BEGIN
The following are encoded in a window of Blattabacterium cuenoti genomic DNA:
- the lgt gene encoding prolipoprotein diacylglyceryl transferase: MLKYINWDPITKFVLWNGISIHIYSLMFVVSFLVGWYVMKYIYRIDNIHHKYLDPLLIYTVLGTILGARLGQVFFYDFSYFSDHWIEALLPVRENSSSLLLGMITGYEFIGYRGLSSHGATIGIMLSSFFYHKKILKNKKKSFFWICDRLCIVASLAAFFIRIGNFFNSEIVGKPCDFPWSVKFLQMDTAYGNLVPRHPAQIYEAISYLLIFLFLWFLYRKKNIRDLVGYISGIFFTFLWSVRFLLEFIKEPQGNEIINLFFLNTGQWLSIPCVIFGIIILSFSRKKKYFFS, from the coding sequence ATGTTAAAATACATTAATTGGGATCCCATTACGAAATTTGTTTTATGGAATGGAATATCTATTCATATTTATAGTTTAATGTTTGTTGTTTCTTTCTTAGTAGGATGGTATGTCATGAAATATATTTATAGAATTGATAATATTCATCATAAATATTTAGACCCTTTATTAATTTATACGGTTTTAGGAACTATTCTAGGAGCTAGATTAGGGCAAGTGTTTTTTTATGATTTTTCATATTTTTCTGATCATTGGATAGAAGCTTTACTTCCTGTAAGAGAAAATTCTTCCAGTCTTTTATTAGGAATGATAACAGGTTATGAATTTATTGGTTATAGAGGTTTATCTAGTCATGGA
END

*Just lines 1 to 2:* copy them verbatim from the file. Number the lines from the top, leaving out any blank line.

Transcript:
The following are encoded in a window of Blattabacterium cuenoti genomic DNA:
- the lgt gene encoding prolipoprotein diacylglyceryl transferase: MLKYINWDPITKFVLWNGISIHIYSLMFVVSFLVGWYVMKYIYRIDNIHHKYLDPLLIYTVLGTILGARLGQVFFYDFSYFSDHWIEALLPVRENSSSLLLGMITGYEFIGYRGLSSHGATIGIMLSSFFYHKKILKNKKKSFFWICDRLCIVASLAAFFIRIGNFFNSEIVGKPCDFPWSVKFLQMDTAYGNLVPRHPAQIYEAISYLLIFLFLWFLYRKKNIRDLVGYISGIFFTFLWSVRFLLEFIKEPQGNEIINLFFLNTGQWLSIPCVIFGIIILSFSRKKKYFFS, from the coding sequence ATGTTAAAATACATTAATTGGGATCCCATTACGAAATTTGTTTTATGGAATGGAATATCTATTCATATTTATAGTTTAATGTTTGTTGTTTCTTTCTTAGTAGGATGGTATGTCATGAAATATATTTATAGAATTGATAATATTCATCATAAATATTTAGACCCTTTATTAATTTATACGGTTTTAGGAACTATTCTAGGAGCTAGATTAGGGCAAGTGTTTTTTTATGATTTTTCATATTTTTCTGATCATTGGATAGAAGCTTTACTTCCTGTAAGAGAAAATTCTTCCAGTCTTTTATTAGGAATGATAACAGGTTATGAATTTATTGGTTATAGAGGTTTATCTAGTCATGGA